Circling Back: Deborah Olivo is a Survivor

The founder and owner of Vida Aire finds the inner strength to keep her business alive through the challenge of severe illness.

Candice Helfand-Rogers By Candice Helfand-Rogers

5 Years of StoriesWhen we first published our video profile of Deborah Olivo, founder of Vida Aire, which sells sanitizing products made from essential oils, we called her “simply unstoppable.”

Before starting up, she had lost her job in the recession, which left her struggling to pay rent. Ultimately, it was entrepreneurship and hard work that saw her through. “It wasn’t until I had to literally walk through the fire, where I discovered that I’ve got some metal behind me. And no matter how hot it gets, it will only make me stronger.”

Our description turned out to be not only relevant at the time, but prescient as well. That tenacity has helped her keep her company afloat, despite a lengthy battle with illness.

Our first conversation with Olivo took place in 2011. Her business grew apace until 2013, when she began to feel sick. Her symptoms turned out to be the early effects of Lyme disease. She was sick for nearly two years, and tried doctor-prescribed treatments, such as strong doses of steroids to battle the disease. However, the side effects from the medication caused cataracts to develop in both of her eyes, stripping 70 percent of her vision from her left eye.

Her only option was eye cataract surgery, but without health insurance, she was facing down a $7,000 bill — per eye. Luckily, one of her nurses recommended Olivo as a candidate for aid from the Commission for the Blind. With their financial help, she underwent the procedure in 2015. It was successful, and she regained her vision fully.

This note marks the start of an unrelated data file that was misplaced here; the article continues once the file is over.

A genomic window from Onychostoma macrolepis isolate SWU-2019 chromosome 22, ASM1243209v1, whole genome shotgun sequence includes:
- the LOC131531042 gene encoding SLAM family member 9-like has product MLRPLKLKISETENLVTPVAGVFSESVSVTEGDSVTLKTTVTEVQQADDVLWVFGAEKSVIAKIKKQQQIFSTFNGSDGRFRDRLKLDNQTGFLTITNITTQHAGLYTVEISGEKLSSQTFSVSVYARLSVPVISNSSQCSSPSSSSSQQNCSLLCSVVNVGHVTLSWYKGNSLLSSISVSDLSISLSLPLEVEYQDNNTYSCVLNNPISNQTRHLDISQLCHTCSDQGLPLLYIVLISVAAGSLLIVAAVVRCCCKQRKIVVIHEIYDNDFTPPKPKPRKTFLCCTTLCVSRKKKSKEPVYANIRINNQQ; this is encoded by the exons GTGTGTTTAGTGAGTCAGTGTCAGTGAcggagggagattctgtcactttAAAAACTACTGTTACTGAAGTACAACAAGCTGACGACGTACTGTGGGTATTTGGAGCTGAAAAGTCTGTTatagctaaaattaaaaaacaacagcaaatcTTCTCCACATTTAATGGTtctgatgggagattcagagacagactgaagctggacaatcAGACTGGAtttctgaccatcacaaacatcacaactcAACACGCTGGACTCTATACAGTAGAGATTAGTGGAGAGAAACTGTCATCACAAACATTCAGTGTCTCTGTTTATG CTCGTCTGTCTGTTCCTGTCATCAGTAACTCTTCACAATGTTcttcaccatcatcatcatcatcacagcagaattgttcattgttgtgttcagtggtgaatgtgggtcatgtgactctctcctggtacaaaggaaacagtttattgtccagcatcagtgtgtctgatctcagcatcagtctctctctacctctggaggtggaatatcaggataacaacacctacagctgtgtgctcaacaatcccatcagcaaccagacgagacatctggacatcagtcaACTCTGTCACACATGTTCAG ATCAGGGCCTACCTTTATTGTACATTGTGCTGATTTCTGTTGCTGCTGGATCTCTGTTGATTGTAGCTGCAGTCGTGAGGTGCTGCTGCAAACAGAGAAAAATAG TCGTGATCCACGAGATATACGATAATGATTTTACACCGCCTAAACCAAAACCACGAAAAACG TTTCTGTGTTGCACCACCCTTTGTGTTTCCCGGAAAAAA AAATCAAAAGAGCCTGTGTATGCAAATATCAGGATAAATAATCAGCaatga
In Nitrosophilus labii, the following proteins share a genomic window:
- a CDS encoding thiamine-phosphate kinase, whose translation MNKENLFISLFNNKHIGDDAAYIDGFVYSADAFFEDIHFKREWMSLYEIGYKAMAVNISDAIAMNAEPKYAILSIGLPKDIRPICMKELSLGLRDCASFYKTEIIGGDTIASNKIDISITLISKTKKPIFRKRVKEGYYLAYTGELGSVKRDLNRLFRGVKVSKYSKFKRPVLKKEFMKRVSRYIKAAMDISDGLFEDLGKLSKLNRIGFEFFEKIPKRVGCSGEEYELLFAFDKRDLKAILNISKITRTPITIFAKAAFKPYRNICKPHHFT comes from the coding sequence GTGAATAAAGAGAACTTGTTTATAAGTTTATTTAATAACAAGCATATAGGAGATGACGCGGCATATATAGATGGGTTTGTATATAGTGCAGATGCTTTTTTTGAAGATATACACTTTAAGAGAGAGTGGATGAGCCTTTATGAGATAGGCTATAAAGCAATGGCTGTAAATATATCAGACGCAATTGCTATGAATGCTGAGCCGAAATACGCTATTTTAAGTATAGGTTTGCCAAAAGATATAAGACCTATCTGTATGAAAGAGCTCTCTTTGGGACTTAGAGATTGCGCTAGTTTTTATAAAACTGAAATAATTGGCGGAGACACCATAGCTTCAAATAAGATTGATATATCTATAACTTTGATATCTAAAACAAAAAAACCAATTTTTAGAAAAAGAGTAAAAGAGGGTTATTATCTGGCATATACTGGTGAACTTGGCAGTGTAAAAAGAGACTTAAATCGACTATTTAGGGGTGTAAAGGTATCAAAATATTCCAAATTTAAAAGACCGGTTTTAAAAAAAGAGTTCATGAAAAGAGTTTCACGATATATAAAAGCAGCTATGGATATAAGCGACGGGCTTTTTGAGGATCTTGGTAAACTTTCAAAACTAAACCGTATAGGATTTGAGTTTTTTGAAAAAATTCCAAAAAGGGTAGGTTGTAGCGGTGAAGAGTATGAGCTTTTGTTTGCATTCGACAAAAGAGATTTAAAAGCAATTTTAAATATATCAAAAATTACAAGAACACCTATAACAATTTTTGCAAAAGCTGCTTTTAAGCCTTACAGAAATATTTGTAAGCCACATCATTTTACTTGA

Throughout, she never stopped bottling and mailing orders, though her business did slow during her illness. “When you have a passion for what you do, your motivation keeps you going,” she says.

Now, a relaunch is in the works, as well as new products that diminish odors in sports bags and repel insects. As part of her new start, she has taken on a mentor and is seeking input from a former ad executive on a label redesign. To supplement her income, she has secured part-time bookkeeping and accounting work.

Today, she’s feeling much better. Through the tougher times, she maintained a positive outlook. Never one to back down when things got hard, Olivo wasn’t exaggerating when she declared recently: “I will never give up.”

Posted: December 8, 2016

Candice Helfand-RogersCircling Back: Deborah Olivo is a Survivor